When a war veteran, Liu Shanwen, passed away at the age of 95 three years ago, his family honoured his final wish by donating his body for medical research.
“My comrades-in-arms have departed, and now life, both in spirit and substance, abounds with riches.
“Living is the utmost joy, and when I depart this world, I wish to give all that I can back to society,’’ said Liu in explaining his choice.
Liu’s daughter Liu Yanqun succumbed to illness more recently.
Her most profound desire before departing this world was to follow in her father’s footsteps by donating her body for the advancement of medical science.
Influenced by the commitment of their older generation, three generations of the Liu family have registered for the noble cause of human organ donation.
Currently, more than 6.3 million individuals have embraced the selfless act of registering as human organ donors, as reported by the China Organ Donation Administrative Centre.
On various online social platforms, one can easily find numerous people proudly displaying their voluntary registration cards for organ donation.
Among them is Yuanyuan (pseudonym), a spirited young woman with short hair, expressive eyes, and a slender frame.
She has valiantly battled cancer for over two years and is determined to leave a gift of life when she passes away.
“As for the question of becoming a handful of ashes or a seed of hope after passing, I will choose to be the latter,’’ she said.
She made the decision to become a volunteer human organ donor, viewing it as a choice in favour of life itself.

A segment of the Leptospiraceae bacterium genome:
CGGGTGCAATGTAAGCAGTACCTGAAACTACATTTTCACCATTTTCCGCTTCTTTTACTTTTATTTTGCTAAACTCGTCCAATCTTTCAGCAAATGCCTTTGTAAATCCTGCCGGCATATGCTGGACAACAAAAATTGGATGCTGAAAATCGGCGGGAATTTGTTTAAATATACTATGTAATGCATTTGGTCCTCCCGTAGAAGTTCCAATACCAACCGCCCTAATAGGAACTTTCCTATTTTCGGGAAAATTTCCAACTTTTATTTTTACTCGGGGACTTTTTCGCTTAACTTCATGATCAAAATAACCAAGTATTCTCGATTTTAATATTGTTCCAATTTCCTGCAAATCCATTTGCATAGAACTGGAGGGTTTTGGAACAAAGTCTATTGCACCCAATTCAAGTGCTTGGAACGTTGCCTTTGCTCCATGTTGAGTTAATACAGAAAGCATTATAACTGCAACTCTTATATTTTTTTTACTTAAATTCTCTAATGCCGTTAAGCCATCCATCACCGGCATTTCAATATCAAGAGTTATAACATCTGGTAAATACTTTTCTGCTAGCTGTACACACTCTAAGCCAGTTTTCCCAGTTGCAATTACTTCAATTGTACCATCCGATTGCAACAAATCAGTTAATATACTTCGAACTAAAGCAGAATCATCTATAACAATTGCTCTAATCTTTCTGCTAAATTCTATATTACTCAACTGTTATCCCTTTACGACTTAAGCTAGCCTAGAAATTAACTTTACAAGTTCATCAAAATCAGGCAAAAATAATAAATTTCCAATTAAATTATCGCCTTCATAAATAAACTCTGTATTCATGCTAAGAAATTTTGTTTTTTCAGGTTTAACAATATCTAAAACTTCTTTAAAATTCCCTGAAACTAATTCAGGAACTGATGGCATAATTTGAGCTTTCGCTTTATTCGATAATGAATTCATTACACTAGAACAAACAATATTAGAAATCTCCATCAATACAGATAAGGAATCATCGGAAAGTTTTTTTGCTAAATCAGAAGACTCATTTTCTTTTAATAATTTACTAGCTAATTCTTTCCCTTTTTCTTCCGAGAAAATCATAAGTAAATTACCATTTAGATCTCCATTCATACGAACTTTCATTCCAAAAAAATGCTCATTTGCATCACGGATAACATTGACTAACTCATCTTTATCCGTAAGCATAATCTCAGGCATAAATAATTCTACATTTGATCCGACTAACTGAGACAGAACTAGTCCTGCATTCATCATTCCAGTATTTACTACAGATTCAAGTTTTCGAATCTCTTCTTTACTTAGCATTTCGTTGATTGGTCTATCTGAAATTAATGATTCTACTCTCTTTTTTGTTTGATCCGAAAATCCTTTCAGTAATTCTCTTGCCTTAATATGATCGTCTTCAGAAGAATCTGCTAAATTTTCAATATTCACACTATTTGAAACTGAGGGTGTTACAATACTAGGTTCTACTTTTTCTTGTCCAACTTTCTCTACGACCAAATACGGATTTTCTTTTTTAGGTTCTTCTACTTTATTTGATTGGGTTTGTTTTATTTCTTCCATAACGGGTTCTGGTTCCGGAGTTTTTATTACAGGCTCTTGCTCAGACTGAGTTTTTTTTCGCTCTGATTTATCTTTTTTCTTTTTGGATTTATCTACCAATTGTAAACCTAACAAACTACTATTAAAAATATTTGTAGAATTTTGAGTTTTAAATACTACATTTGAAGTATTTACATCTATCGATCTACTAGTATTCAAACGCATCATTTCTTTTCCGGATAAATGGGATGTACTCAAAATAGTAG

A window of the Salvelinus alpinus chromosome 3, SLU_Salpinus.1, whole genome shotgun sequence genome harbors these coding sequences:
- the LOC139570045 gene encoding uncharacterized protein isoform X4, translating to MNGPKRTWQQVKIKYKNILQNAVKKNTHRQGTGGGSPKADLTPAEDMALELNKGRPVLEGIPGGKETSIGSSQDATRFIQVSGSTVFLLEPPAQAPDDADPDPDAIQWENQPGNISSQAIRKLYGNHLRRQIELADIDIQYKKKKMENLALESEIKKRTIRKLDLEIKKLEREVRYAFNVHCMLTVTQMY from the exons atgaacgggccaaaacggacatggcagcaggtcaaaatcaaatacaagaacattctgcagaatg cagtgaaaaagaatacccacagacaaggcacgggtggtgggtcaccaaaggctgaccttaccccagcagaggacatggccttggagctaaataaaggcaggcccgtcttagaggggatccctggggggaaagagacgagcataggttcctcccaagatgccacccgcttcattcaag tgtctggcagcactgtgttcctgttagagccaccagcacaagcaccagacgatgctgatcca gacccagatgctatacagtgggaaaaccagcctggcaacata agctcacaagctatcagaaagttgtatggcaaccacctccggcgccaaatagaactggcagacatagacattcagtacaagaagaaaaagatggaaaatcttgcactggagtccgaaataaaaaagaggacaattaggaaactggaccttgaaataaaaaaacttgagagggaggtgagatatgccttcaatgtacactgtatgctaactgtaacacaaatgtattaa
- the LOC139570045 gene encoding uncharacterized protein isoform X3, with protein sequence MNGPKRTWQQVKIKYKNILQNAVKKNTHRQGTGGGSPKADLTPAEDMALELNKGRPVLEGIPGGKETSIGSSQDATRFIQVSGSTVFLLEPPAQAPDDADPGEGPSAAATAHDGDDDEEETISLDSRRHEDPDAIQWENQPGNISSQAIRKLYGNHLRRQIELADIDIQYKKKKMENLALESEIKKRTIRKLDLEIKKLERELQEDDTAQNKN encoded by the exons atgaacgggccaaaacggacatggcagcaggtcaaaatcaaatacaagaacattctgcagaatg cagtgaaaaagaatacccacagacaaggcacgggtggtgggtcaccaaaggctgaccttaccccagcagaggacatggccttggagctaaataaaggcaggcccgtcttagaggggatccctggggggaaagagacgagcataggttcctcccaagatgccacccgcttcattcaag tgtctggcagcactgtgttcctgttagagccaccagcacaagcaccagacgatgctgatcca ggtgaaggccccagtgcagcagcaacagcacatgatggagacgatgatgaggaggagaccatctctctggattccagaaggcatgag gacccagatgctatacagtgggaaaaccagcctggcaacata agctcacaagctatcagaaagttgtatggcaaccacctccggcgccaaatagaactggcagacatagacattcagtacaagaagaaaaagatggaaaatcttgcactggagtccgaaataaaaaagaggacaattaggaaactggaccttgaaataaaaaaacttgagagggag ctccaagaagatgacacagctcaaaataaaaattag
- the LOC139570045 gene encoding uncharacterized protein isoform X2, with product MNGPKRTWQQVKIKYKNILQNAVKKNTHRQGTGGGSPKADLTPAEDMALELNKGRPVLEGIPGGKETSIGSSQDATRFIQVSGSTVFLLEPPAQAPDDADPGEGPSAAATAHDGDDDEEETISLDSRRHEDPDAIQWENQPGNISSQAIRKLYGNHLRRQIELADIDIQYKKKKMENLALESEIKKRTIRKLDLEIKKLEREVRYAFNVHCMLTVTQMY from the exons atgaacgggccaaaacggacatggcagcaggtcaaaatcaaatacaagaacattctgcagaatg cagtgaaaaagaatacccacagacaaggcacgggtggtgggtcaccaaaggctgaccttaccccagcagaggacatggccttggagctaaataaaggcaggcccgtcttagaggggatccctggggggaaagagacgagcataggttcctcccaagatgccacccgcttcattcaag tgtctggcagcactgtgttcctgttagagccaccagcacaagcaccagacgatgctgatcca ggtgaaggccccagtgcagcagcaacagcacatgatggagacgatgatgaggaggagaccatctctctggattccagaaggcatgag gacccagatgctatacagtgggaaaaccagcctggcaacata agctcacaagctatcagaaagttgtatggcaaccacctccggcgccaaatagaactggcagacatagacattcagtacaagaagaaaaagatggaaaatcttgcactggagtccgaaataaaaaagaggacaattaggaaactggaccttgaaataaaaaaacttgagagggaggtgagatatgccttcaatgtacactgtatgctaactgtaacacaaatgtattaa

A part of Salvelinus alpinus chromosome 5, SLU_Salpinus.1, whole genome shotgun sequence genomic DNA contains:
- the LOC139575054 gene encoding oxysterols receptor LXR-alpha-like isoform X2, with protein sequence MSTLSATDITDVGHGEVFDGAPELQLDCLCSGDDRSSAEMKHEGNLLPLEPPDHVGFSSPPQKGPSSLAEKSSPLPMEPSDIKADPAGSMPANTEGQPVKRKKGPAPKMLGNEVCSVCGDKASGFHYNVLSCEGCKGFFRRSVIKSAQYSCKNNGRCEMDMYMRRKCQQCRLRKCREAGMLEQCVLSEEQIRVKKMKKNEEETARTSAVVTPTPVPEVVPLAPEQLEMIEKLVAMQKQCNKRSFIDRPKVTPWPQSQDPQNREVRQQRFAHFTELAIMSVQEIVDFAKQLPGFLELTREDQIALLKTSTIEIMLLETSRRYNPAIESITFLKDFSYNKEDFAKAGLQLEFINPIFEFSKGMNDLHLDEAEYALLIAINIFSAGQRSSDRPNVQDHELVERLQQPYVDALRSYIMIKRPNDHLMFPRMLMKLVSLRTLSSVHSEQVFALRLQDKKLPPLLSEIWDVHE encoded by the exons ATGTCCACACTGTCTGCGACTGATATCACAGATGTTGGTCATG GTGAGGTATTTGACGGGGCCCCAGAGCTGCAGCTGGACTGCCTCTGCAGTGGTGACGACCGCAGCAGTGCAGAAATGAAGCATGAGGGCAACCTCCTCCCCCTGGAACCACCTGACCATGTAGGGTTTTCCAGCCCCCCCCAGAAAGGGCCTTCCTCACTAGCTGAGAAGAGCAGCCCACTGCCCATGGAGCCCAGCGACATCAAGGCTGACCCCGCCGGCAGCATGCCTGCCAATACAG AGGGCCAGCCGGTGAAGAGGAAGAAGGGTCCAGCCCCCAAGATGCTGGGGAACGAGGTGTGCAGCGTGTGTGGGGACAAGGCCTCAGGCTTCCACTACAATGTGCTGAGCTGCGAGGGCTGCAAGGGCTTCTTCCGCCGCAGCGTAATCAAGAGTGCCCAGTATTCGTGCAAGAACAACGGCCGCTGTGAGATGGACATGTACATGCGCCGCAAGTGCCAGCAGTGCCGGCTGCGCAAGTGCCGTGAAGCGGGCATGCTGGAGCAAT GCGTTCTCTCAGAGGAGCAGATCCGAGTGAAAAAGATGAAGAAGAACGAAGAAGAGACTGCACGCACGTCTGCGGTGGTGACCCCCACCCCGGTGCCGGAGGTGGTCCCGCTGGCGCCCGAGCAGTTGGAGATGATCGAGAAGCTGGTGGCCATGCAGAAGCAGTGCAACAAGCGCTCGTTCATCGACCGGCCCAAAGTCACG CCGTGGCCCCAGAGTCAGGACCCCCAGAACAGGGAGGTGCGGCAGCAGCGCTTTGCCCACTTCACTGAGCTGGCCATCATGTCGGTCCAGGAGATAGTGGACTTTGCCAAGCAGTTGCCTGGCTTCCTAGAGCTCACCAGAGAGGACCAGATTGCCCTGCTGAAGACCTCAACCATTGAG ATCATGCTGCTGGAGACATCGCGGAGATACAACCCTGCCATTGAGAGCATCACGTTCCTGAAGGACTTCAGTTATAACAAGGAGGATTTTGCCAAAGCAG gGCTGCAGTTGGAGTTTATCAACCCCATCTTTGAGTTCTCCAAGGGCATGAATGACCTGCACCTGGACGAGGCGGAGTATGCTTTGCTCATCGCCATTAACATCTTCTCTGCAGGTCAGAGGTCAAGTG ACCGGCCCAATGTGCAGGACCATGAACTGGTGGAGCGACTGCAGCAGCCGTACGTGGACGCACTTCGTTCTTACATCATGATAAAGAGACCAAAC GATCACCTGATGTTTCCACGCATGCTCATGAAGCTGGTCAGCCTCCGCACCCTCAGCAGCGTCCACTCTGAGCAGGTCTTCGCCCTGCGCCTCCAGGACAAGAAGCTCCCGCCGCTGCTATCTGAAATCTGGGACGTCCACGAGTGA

“Donating the body can save a lot of trouble,’’ said Li Jing, who worked in Beijing.
However, beneath this casual statement lies significant personal pressure.
Li’s parents struggled to comprehend her choice and vehemently opposed it.
In the eyes of the older generation, death remained a highly sensitive and taboo topic.
For them, their daughter’s decision to sign an organ donation agreement was a matter they cannot wholeheartedly accept.
“Body organ donation requires the consent of immediate family members.
“Even if someone expresses the desire to donate his or her body, as long as he or she has a child who disagrees, the donation cannot proceed,’’ said Zhu Gaochun.
Gaochum is a director of the medical school’s anatomy teaching and research department at Nanchang University.
“This perspective is deeply rooted in the Chinese tradition of preserving the body intact, even as cremation gradually replaces burial.
“The notion of preserving the body, including its hair and skin, remains a fundamental concept for many,’’ Zhu said.
Zhang Zhihuang, deputy director of the humanitarian assistance service centre of the Red Cross Society of China Jiangxi Branch, highlighted that the body organ donation demographic primarily consists of young and middle-aged people.
He said that 92 per cent of registered donors fell between the ages of 18 and 45.
“A significant factor preventing elderly people from donating is their children’s disagreement.
“They fear being seen as unfilial, and traditional beliefs continue to pose the most substantial barrier to body donation,’’ Zhang said.
More than 47,000 volunteers have selflessly donated their body parts so far this year, illuminating the path of medical research with the gift of life.
“Body donation is vital for medical research, and it’s hard to imagine how a medical student can be a good doctor without actually dissecting a human body,’’ Zhu said.
However, he also acknowledged that the proportion of medical school teachers and students signing up for body donation was very high.
He somehow compared that to the needs of society “It’s like a drop in the ocean.’’